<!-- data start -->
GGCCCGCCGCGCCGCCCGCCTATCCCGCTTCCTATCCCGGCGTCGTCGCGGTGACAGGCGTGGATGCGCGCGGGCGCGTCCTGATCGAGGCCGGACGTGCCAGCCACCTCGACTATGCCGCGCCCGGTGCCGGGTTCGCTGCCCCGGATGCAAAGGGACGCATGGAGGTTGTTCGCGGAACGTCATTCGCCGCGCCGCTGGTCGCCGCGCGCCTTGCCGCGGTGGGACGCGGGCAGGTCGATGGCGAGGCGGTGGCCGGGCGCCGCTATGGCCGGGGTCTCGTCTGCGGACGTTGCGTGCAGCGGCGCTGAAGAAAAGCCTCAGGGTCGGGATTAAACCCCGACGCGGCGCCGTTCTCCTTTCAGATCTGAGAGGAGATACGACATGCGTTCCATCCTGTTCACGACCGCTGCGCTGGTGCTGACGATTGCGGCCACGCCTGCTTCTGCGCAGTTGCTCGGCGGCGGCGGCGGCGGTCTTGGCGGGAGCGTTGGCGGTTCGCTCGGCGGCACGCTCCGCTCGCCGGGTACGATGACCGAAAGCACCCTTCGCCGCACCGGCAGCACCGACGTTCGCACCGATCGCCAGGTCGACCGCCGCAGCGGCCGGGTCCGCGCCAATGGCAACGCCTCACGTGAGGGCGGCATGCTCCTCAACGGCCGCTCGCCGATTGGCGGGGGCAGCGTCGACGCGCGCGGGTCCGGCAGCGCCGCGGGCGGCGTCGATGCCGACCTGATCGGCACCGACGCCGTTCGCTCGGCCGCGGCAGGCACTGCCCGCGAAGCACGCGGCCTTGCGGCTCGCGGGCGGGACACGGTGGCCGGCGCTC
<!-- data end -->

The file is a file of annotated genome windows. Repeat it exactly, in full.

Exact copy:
GGCCCGCCGCGCCGCCCGCCTATCCCGCTTCCTATCCCGGCGTCGTCGCGGTGACAGGCGTGGATGCGCGCGGGCGCGTCCTGATCGAGGCCGGACGTGCCAGCCACCTCGACTATGCCGCGCCCGGTGCCGGGTTCGCTGCCCCGGATGCAAAGGGACGCATGGAGGTTGTTCGCGGAACGTCATTCGCCGCGCCGCTGGTCGCCGCGCGCCTTGCCGCGGTGGGACGCGGGCAGGTCGATGGCGAGGCGGTGGCCGGGCGCCGCTATGGCCGGGGTCTCGTCTGCGGACGTTGCGTGCAGCGGCGCTGAAGAAAAGCCTCAGGGTCGGGATTAAACCCCGACGCGGCGCCGTTCTCCTTTCAGATCTGAGAGGAGATACGACATGCGTTCCATCCTGTTCACGACCGCTGCGCTGGTGCTGACGATTGCGGCCACGCCTGCTTCTGCGCAGTTGCTCGGCGGCGGCGGCGGCGGTCTTGGCGGGAGCGTTGGCGGTTCGCTCGGCGGCACGCTCCGCTCGCCGGGTACGATGACCGAAAGCACCCTTCGCCGCACCGGCAGCACCGACGTTCGCACCGATCGCCAGGTCGACCGCCGCAGCGGCCGGGTCCGCGCCAATGGCAACGCCTCACGTGAGGGCGGCATGCTCCTCAACGGCCGCTCGCCGATTGGCGGGGGCAGCGTCGACGCGCGCGGGTCCGGCAGCGCCGCGGGCGGCGTCGATGCCGACCTGATCGGCACCGACGCCGTTCGCTCGGCCGCGGCAGGCACTGCCCGCGAAGCACGCGGCCTTGCGGCTCGCGGGCGGGACACGGTGGCCGGCGCTC